Herb latin name: Gaultheria cumingiana


Synonyms: Gaultheria leucocarpa cumingiana


Family: Ericaceae (Heath Family)



Medicinal use of Gaultheria cumingiana:

A decoction of the rhizomes is used to resolve clots and bruising, stimulate blood circulation and promote bone-knitting and tissue repair. It is used in the treatment f liver cirrhosis, ascites, traumatic injuries, rheumatoid arthritis and pains in the joints and back.

Description of the plant:



Plant:
Evergreen
Shrub

Height:
3 m
(9 3/4 foot)

Habitat of the herb:

Grows in uplands.

Edible parts of Gaultheria cumingiana:

Fruit - raw or cooked. The fruit is about 7mm in diameter.

Propagation of the herb:

The seed requires a period of cold stratification. Pre-chill for 4 - 10 weeks and then surface sow in a lime-free compost in a shady part of the greenhouse and keep the compost moist. The seed usually germinates well, usually within 1 - 2 months at 20C, but the seedlings are liable to damp off. It is important to water them with care and to ensure that they get plenty of ventilation. Watering them with a garlic infusion can also help to prevent damping of. Prick out the seedlings into individual pots when they are about 25mm tall and grow them on in light shade in the greenhouse for at least their first winter. Plant them out in late spring or early summer. The seedlings are susceptible to spring frosts so might need some protection for their first few years outdoors. The leaves remain very small for the first few years. Cuttings of half-ripe wood 3 - 6cm long, July/August in a frame in a shady position. They form roots in late summer or spring. A good percentage usually take. Division in spring just before new growth begins. Larger clumps can be replanted direct into their permanent positions, though it is best to pot up smaller clumps and grow them on in a cold frame until they are rooting well. Plant them out in the spring. Layering.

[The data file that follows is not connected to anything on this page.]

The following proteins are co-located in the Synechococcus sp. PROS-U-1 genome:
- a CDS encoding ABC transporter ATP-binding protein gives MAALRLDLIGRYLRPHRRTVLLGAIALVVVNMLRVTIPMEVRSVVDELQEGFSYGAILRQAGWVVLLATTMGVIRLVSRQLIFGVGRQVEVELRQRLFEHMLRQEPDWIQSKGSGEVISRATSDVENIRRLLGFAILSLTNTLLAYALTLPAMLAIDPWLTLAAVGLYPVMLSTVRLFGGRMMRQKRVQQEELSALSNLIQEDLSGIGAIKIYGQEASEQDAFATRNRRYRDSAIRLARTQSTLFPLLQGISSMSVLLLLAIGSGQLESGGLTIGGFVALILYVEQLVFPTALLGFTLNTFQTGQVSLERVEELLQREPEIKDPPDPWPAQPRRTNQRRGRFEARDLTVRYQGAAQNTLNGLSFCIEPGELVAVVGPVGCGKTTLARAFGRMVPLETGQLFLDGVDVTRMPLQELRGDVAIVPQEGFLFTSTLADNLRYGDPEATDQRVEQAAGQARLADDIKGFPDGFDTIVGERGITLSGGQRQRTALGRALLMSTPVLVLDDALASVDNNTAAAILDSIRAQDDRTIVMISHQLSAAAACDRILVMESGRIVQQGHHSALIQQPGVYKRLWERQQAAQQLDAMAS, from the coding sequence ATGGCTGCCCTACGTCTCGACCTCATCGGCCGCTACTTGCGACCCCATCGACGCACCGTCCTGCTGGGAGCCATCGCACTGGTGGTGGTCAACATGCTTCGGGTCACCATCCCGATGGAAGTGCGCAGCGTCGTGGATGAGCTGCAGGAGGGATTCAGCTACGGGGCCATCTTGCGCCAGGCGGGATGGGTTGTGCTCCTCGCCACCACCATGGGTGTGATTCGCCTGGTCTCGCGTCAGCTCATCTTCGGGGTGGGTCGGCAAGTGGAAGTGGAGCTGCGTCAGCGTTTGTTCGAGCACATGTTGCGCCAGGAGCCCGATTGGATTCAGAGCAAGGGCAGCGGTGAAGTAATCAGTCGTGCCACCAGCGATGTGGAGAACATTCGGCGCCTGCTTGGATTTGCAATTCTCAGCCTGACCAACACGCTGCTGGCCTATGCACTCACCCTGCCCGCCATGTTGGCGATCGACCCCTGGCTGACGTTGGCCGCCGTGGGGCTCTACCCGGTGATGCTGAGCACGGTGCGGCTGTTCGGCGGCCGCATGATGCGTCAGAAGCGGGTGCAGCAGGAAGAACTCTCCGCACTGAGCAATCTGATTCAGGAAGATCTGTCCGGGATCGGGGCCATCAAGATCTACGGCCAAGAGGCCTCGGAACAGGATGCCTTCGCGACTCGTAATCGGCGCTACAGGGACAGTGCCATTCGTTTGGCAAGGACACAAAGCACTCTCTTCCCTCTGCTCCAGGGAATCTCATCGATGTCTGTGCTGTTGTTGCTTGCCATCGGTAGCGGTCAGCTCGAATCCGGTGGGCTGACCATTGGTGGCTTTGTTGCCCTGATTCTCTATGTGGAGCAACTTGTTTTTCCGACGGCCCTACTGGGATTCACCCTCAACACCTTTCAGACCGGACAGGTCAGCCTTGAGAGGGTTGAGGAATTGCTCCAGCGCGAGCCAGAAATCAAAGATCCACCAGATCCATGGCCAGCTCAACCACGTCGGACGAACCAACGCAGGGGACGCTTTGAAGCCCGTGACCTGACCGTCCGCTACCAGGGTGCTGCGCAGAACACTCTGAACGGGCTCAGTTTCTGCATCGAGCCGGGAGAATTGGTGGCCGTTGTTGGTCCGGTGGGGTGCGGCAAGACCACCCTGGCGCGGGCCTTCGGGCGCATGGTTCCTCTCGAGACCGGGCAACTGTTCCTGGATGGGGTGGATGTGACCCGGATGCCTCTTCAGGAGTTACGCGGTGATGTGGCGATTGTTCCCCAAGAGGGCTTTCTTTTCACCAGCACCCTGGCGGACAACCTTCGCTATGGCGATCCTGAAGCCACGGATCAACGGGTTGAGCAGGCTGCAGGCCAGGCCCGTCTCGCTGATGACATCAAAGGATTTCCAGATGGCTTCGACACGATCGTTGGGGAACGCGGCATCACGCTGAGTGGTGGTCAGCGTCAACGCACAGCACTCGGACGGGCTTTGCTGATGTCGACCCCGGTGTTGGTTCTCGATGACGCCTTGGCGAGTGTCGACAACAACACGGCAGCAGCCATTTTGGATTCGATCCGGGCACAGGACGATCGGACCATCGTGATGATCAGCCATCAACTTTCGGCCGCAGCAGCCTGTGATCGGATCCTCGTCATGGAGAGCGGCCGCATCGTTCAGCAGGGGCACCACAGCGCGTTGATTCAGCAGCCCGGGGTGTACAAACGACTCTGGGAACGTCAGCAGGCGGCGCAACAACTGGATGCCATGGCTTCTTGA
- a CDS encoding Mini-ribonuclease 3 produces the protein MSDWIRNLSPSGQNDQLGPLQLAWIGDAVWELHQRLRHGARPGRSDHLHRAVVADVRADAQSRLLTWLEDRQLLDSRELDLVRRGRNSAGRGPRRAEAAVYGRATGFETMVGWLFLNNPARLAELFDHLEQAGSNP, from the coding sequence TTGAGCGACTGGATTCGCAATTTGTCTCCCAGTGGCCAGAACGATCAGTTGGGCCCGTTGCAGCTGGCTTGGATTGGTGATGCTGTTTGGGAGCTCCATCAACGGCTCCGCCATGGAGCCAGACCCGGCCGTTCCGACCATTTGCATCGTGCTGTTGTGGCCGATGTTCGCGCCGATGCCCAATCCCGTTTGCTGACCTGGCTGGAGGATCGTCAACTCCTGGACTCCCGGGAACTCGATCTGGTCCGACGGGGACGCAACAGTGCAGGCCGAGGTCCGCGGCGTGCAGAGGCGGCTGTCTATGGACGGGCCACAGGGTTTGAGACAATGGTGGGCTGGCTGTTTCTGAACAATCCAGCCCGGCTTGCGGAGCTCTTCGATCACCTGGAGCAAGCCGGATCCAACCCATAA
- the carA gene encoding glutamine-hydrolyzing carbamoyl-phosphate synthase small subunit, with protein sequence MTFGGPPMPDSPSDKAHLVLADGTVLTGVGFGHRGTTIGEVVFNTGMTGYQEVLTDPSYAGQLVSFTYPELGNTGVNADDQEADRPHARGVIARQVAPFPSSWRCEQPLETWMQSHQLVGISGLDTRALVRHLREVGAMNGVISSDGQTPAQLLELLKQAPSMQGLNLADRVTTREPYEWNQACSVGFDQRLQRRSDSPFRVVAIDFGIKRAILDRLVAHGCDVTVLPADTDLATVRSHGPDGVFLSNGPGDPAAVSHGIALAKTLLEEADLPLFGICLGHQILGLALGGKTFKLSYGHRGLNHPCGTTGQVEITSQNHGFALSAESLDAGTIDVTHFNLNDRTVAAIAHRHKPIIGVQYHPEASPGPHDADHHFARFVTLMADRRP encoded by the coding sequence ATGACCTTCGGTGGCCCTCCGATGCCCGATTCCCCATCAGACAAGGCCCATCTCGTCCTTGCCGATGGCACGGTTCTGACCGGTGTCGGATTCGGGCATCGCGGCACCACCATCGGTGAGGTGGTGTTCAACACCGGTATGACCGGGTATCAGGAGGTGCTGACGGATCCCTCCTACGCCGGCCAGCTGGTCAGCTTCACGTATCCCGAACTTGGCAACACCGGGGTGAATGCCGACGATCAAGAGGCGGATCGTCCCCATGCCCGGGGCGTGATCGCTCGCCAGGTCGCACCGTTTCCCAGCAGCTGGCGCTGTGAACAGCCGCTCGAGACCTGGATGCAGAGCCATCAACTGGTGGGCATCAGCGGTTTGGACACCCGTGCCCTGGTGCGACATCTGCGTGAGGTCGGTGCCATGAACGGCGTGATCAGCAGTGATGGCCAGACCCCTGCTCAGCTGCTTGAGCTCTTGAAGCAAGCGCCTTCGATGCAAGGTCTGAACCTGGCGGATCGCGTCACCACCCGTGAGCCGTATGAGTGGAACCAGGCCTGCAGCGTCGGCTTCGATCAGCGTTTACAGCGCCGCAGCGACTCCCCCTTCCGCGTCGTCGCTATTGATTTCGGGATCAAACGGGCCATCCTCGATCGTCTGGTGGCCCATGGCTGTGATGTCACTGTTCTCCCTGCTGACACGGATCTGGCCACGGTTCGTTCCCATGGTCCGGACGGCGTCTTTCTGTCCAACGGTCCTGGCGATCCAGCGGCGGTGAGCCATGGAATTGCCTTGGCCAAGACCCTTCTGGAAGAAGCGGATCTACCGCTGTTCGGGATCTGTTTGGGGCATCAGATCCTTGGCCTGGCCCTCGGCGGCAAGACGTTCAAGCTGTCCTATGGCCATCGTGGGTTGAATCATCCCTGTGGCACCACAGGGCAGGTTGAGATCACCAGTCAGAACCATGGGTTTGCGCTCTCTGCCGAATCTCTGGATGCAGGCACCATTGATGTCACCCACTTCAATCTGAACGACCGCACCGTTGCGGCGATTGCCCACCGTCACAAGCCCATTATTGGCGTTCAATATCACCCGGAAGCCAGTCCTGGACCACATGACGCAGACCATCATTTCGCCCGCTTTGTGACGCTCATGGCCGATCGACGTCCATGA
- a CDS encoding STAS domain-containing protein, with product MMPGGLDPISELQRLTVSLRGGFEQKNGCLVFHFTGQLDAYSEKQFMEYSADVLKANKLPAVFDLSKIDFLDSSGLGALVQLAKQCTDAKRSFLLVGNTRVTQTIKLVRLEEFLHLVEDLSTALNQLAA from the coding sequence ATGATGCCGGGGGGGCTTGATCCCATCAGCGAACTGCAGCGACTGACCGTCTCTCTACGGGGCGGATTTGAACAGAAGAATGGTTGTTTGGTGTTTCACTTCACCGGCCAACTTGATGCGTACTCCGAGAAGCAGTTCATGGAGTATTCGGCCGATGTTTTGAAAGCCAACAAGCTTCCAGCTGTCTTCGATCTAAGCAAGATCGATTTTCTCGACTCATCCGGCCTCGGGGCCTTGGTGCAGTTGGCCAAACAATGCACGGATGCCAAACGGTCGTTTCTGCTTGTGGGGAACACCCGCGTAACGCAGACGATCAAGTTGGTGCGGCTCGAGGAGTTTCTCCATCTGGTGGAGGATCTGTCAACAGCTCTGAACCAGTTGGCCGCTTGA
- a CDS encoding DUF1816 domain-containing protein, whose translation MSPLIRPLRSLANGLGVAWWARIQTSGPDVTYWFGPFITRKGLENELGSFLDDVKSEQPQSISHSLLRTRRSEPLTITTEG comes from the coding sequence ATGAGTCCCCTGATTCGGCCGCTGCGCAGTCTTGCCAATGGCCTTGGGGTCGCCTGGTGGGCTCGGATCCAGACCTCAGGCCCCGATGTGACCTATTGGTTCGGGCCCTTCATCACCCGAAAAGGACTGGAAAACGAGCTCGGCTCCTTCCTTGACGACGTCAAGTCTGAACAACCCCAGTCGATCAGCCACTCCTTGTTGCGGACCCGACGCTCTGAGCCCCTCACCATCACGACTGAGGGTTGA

Cultivation of Gaultheria cumingiana:

Grows in uplands.

Known hazards of Gaultheria cumingiana:

None known

Plant information taken from the Plants For A Future.